The Iranian attacks have taken a massive toll on the livelihoods of residents in the border areas who are mostly dependent on farming and livestock as their primary source of income.
Last week, Iranian artilleries directed their fire at these areas during a two-day operation.
The incident came in response to an increased number of clashes between the country’s security forces and fighters from opposition groups who have bases at locations that were targeted.
Shells struck a civilian home, killing a teenage girl and wounding two of her brothers.
The casualties caused immediate condemnation by the Kurdistan Regional Government (KRG), both about Tehran’s shelling and the fighters’ use of the Kurdistan Region’s territory as a launchpad to attack Iran’s Revolutionary Guard.
The rates of incidents have rendered a large area unusable for farming, with over 620 acres of agricultural lands in the first half of 2019 having been reduced to ashes.
Migrating shepherds also fear for their lives and have deterred from using the said area for grazing their cattle and sheep.
The ongoing bombardment also caused the evacuation of five villages in the sub-district of Sidakan, with the risk of evacuating another 20 villages due to fear of being targeted.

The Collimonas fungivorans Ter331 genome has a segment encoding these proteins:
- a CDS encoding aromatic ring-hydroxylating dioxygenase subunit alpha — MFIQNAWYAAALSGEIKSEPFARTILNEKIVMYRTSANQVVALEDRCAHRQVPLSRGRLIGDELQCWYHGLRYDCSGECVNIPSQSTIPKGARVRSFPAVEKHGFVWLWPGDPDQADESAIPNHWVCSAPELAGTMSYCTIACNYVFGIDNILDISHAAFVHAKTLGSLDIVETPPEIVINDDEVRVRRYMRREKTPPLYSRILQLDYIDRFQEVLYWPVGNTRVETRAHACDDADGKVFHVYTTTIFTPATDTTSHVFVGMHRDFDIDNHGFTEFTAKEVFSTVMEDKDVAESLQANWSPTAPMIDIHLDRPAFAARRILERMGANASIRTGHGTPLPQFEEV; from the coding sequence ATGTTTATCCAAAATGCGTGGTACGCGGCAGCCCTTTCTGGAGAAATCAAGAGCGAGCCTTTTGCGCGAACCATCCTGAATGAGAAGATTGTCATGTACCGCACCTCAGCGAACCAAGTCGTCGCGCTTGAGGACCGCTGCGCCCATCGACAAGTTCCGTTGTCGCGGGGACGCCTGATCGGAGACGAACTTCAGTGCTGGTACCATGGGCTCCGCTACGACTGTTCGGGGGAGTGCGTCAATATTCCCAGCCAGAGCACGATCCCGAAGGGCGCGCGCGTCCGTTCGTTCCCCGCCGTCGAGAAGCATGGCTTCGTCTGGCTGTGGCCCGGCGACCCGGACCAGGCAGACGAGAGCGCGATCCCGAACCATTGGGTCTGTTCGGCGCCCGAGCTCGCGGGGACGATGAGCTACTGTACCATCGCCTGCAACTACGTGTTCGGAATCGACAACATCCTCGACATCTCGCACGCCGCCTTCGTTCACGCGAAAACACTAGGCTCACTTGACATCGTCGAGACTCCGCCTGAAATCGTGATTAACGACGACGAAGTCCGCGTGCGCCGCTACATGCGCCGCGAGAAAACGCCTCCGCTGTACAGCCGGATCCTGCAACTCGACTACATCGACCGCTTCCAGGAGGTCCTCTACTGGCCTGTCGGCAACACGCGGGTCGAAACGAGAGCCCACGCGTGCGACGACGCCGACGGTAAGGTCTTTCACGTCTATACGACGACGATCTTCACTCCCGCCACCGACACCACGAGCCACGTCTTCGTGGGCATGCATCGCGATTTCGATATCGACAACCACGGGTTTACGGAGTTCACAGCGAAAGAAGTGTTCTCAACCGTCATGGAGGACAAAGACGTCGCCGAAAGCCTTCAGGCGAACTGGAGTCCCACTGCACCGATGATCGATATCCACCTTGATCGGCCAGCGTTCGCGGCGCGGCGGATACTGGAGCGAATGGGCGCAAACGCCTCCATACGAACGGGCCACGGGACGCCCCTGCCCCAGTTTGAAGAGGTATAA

Kirmanj Izaat, mayor of Soran district, told Kurdistan 24 Iran “is responsible for compensating any damages caused from their attacks.”
Iranian artillery fire has been a regular occurrence on the Kurdistan Region’s border areas, much of which is claimed to be against Iranian Kurdish opposition fighters.
The KRG has called on the Iranian government to put an end to indiscriminate shelling of areas near the Kurdish border in the past and asked Iranian Kurdish fighters to avoid using the region to attack its neighboring state.
Due to similar attacks by Turkey, targeting fighters of the Kurdistan Workers’ Party (PKK), hundreds of villages along the Turkey-Kurdistan border have been evacuated due to the ongoing violence.
On the Iran border, villages were abandoned in Haji Omaran in the summer months as border guards warned they would establish a two-kilometer-wide, 10-kilometer-long security perimeter and open fire on those who refused to leave.
Editing by Karzan Sulaivany
(Kosar Nawzad contributed to this report; additional reporting by Tayfur Mohammed)